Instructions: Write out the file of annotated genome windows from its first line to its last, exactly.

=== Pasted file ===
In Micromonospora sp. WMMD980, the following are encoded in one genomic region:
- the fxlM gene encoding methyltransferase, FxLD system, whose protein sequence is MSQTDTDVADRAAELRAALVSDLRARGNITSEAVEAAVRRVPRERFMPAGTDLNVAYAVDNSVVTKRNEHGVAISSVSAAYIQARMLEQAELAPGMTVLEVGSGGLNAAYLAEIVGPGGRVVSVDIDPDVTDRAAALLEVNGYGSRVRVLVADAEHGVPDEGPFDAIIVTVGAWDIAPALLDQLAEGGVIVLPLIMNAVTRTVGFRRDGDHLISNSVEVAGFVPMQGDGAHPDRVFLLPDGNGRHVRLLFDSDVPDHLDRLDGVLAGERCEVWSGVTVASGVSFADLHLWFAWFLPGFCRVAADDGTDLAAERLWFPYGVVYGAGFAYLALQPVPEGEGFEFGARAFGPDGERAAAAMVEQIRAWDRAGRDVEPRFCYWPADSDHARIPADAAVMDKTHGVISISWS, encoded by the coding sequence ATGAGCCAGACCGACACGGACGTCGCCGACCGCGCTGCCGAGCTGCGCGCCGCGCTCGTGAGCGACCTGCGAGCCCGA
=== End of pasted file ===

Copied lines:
In Micromonospora sp. WMMD980, the following are encoded in one genomic region:
- the fxlM gene encoding methyltransferase, FxLD system, whose protein sequence is MSQTDTDVADRAAELRAALVSDLRARGNITSEAVEAAVRRVPRERFMPAGTDLNVAYAVDNSVVTKRNEHGVAISSVSAAYIQARMLEQAELAPGMTVLEVGSGGLNAAYLAEIVGPGGRVVSVDIDPDVTDRAAALLEVNGYGSRVRVLVADAEHGVPDEGPFDAIIVTVGAWDIAPALLDQLAEGGVIVLPLIMNAVTRTVGFRRDGDHLISNSVEVAGFVPMQGDGAHPDRVFLLPDGNGRHVRLLFDSDVPDHLDRLDGVLAGERCEVWSGVTVASGVSFADLHLWFAWFLPGFCRVAADDGTDLAAERLWFPYGVVYGAGFAYLALQPVPEGEGFEFGARAFGPDGERAAAAMVEQIRAWDRAGRDVEPRFCYWPADSDHARIPADAAVMDKTHGVISISWS, encoded by the coding sequence ATGAGCCAGACCGACACGGACGTCGCCGACCGCGCTGCCGAGCTGCGCGCCGCGCTCGTGAGCGACCTGCGAGCCCGA